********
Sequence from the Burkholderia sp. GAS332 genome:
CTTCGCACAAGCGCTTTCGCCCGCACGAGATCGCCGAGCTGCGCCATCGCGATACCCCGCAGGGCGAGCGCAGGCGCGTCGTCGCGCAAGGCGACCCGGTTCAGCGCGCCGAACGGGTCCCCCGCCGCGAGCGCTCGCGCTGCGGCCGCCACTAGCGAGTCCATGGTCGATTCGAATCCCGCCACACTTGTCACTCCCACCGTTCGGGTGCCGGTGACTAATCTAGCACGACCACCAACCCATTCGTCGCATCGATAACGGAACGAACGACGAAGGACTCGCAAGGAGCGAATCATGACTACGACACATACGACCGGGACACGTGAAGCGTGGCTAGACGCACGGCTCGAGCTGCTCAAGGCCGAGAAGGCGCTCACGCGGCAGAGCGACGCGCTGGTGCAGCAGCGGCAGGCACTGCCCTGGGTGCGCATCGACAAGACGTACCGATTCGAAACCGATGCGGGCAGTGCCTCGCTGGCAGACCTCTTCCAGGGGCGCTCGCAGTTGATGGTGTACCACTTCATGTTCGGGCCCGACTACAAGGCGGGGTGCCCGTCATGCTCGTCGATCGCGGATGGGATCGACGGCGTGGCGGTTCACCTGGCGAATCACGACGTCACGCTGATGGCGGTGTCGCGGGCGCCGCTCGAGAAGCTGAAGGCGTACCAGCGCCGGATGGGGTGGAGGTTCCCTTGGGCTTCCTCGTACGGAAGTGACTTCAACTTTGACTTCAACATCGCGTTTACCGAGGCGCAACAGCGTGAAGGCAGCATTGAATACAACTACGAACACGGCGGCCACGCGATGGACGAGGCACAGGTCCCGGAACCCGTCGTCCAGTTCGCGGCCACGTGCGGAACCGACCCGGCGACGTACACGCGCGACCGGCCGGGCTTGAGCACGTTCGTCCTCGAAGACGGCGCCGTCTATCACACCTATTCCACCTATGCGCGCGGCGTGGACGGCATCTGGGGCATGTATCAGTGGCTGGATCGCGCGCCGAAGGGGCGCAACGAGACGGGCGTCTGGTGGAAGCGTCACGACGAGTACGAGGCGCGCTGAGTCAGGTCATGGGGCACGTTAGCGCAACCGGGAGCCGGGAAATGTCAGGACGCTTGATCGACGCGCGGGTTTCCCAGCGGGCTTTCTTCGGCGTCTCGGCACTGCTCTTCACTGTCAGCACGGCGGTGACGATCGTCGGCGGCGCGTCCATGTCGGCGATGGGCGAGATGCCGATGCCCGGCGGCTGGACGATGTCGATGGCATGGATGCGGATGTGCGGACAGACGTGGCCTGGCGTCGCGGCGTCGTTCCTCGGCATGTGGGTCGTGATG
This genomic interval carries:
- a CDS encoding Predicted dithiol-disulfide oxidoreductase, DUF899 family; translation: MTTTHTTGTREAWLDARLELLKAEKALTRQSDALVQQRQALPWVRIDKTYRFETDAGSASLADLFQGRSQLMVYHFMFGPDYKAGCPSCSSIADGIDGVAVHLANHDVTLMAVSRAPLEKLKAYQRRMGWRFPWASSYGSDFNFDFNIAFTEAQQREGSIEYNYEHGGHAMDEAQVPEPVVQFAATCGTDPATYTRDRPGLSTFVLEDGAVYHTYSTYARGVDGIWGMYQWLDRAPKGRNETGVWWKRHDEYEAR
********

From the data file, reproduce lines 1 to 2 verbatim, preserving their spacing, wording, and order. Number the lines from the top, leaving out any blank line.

Sequence from the Burkholderia sp. GAS332 genome:
CTTCGCACAAGCGCTTTCGCCCGCACGAGATCGCCGAGCTGCGCCATCGCGATACCCCGCAGGGCGAGCGCAGGCGCGTCGTCGCGCAAGGCGACCCGGTTCAGCGCGCCGAACGGGTCCCCCGCCGCGAGCGCTCGCGCTGCGGCCGCCACTAGCGAGTCCATGGTCGATTCGAATCCCGCCACACTTGTCACTCCCACCGTTCGGGTGCCGGTGACTAATCTAGCACGACCACCAACCCATTCGTCGCATCGATAACGGAACGAACGACGAAGGACTCGCAAGGAGCGAATCATGACTACGACACATACGACCGGGACACGTGAAGCGTGGCTAGACGCACGGCTCGAGCTGCTCAAGGCCGAGAAGGCGCTCACGCGGCAGAGCGACGCGCTGGTGCAGCAGCGGCAGGCACTGCCCTGGGTGCGCATCGACAAGACGTACCGATTCGAAACCGATGCGGGCAGTGCCTCGCTGGCAGACCTCTTCCAGGGGCGCTCGCAGTTGATGGTGTACCACTTCATGTTCGGGCCCGACTACAAGGCGGGGTGCCCGTCATGCTCGTCGATCGCGGATGGGATCGACGGCGTGGCGGTTCACCTGGCGAATCACGACGTCACGCTGATGGCGGTGTCGCGGGCGCCGCTCGAGAAGCTGAAGGCGTACCAGCGCCGGATGGGGTGGAGGTTCCCTTGGGCTTCCTCGTACGGAAGTGACTTCAACTTTGACTTCAACATCGCGTTTACCGAGGCGCAACAGCGTGAAGGCAGCATTGAATACAACTACGAACACGGCGGCCACGCGATGGACGAGGCACAGGTCCCGGAACCCGTCGTCCAGTTCGCGGCCACGTGCGGAACCGACCCGGCGACGTACACGCGCGACCGGCCGGGCTTGAGCACGTTCGTCCTCGAAGACGGCGCCGTCTATCACACCTATTCCACCTATGCGCGCGGCGTGGACGGCATCTGGGGCATGTATCAGTGGCTGGATCGCGCGCCGAAGGGGCGCAACGAGACGGGCGTCTGGTGGAAGCGTCACGACGAGTACGAGGCGCGCTGAGTCAGGTCATGGGGCACGTTAGCGCAACCGGGAGCCGGGAAATGTCAGGACGCTTGATCGACGCGCGGGTTTCCCAGCGGGCTTTCTTCGGCGTCTCGGCACTGCTCTTCACTGTCAGCACGGCGGTGACGATCGTCGGCGGCGCGTCCATGTCGGCGATGGGCGAGATGCCGATGCCCGGCGGCTGGACGATGTCGATGGCATGGATGCGGATGTGCGGACAGACGTGGCCTGGCGTCGCGGCGTCGTTCCTCGGCATGTGGGTCGTGATG